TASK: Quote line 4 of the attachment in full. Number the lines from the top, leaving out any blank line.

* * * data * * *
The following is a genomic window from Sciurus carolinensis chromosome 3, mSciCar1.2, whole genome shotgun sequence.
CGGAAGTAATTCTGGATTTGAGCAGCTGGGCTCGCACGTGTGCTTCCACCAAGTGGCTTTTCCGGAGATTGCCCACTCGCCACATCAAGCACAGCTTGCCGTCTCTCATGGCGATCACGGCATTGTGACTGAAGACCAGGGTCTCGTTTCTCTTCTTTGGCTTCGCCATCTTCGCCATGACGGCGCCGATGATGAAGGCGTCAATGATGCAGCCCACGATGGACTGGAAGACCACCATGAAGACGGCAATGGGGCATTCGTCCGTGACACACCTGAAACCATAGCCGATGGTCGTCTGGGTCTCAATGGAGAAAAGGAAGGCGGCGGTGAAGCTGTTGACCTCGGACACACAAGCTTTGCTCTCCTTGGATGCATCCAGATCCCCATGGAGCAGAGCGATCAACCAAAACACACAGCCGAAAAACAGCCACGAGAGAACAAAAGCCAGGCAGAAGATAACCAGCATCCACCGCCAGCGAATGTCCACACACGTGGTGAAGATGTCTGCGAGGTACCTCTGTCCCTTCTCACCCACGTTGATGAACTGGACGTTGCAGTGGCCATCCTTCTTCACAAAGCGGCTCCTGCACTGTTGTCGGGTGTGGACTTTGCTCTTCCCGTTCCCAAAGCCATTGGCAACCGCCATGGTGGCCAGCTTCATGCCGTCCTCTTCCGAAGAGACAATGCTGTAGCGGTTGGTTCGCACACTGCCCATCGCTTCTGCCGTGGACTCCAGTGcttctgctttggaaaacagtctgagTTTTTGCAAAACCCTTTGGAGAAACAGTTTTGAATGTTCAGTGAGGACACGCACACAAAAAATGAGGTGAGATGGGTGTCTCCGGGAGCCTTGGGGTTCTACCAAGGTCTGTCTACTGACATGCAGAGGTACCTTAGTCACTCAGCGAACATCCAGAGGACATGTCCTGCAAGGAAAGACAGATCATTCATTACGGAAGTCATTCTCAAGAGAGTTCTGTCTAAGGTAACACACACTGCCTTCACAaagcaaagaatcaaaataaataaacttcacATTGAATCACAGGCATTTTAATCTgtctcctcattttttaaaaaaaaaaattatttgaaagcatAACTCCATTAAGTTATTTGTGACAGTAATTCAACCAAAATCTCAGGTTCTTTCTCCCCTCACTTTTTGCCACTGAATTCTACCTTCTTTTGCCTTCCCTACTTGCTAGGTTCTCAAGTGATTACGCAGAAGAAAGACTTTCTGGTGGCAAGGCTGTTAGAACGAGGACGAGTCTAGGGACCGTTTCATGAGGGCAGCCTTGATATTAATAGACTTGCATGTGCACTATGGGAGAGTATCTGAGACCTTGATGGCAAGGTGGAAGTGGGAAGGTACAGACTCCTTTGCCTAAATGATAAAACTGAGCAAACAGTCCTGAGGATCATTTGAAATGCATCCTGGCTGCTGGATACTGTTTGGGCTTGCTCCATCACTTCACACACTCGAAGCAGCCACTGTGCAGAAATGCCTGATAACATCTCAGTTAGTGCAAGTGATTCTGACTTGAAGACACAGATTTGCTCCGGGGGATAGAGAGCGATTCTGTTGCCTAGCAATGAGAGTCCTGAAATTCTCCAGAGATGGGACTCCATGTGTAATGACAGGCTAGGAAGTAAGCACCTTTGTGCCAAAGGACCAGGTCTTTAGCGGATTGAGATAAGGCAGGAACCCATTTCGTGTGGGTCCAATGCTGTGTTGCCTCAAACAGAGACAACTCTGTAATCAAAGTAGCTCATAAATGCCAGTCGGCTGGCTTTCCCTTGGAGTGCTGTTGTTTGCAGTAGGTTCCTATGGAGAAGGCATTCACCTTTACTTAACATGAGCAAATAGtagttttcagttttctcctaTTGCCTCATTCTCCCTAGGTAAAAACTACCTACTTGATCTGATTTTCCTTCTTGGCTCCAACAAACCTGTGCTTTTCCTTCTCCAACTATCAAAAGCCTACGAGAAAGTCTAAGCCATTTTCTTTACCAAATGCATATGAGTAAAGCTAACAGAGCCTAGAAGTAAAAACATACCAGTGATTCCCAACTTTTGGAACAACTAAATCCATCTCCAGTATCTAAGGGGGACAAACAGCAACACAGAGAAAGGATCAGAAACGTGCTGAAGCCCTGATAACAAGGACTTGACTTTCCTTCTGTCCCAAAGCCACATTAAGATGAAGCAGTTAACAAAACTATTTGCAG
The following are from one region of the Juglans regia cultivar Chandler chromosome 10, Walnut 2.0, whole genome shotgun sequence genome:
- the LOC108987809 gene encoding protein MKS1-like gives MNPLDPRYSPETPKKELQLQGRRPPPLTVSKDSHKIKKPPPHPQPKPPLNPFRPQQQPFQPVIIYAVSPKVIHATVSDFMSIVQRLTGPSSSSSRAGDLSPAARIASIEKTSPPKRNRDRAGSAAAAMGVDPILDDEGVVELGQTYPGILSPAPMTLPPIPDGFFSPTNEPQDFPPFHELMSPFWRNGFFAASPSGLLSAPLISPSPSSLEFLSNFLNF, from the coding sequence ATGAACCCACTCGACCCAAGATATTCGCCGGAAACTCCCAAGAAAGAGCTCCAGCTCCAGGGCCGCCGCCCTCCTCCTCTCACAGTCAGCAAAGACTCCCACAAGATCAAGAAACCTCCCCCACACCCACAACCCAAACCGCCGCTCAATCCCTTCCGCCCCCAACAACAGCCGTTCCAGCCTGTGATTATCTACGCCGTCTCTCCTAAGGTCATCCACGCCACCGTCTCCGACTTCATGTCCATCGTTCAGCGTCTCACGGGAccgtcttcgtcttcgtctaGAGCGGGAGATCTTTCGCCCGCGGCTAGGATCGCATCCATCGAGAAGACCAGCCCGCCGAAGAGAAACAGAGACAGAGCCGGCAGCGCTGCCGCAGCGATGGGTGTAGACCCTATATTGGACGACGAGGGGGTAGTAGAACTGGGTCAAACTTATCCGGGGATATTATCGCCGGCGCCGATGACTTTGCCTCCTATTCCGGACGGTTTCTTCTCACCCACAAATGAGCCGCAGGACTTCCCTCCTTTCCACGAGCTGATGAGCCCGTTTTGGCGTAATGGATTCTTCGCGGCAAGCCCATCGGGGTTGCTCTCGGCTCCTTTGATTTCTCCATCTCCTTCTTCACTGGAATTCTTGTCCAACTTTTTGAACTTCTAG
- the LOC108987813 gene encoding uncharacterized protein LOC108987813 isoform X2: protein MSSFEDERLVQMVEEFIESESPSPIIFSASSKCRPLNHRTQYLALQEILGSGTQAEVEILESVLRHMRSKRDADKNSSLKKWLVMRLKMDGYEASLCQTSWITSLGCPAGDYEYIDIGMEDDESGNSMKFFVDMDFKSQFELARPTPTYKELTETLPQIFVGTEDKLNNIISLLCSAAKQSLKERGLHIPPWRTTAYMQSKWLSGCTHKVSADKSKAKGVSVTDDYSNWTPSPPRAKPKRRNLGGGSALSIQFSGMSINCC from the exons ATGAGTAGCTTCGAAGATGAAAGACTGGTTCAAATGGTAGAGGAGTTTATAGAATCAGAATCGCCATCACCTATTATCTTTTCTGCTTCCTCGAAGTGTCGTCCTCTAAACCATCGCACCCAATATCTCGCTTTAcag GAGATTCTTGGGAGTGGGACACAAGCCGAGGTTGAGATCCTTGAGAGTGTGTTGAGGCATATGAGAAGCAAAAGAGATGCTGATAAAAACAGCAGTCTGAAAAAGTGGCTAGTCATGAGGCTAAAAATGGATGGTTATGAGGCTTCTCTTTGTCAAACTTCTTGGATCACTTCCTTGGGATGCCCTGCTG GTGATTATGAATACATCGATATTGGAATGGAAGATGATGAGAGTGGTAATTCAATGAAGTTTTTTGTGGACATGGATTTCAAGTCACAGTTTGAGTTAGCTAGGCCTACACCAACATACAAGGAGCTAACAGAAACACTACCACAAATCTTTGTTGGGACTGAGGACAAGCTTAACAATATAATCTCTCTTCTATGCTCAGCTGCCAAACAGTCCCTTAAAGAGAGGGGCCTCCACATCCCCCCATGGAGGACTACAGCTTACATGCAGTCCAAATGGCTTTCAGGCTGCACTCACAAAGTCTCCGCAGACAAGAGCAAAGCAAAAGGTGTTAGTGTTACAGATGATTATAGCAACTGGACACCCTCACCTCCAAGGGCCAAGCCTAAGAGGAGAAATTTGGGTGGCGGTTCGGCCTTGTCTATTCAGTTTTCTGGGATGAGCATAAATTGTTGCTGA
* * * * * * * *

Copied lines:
- the LOC108987809 gene encoding protein MKS1-like gives MNPLDPRYSPETPKKELQLQGRRPPPLTVSKDSHKIKKPPPHPQPKPPLNPFRPQQQPFQPVIIYAVSPKVIHATVSDFMSIVQRLTGPSSSSSRAGDLSPAARIASIEKTSPPKRNRDRAGSAAAAMGVDPILDDEGVVELGQTYPGILSPAPMTLPPIPDGFFSPTNEPQDFPPFHELMSPFWRNGFFAASPSGLLSAPLISPSPSSLEFLSNFLNF, from the coding sequence ATGAACCCACTCGACCCAAGATATTCGCCGGAAACTCCCAAGAAAGAGCTCCAGCTCCAGGGCCGCCGCCCTCCTCCTCTCACAGTCAGCAAAGACTCCCACAAGATCAAGAAACCTCCCCCACACCCACAACCCAAACCGCCGCTCAATCCCTTCCGCCCCCAACAACAGCCGTTCCAGCCTGTGATTATCTACGCCGTCTCTCCTAAGGTCATCCACGCCACCGTCTCCGACTTCATGTCCATCGTTCAGCGTCTCACGGGAccgtcttcgtcttcgtctaGAGCGGGAGATCTTTCGCCCGCGGCTAGGATCGCATCCATCGAGAAGACCAGCCCGCCGAAGAGAAACAGAGACAGAGCCGGCAGCGCTGCCGCAGCGATGGGTGTAGACCCTATATTGGACGACGAGGGGGTAGTAGAACTGGGTCAAACTTATCCGGGGATATTATCGCCGGCGCCGATGACTTTGCCTCCTATTCCGGACGGTTTCTTCTCACCCACAAATGAGCCGCAGGACTTCCCTCCTTTCCACGAGCTGATGAGCCCGTTTTGGCGTAATGGATTCTTCGCGGCAAGCCCATCGGGGTTGCTCTCGGCTCCTTTGATTTCTCCATCTCCTTCTTCACTGGAATTCTTGTCCAACTTTTTGAACTTCTAG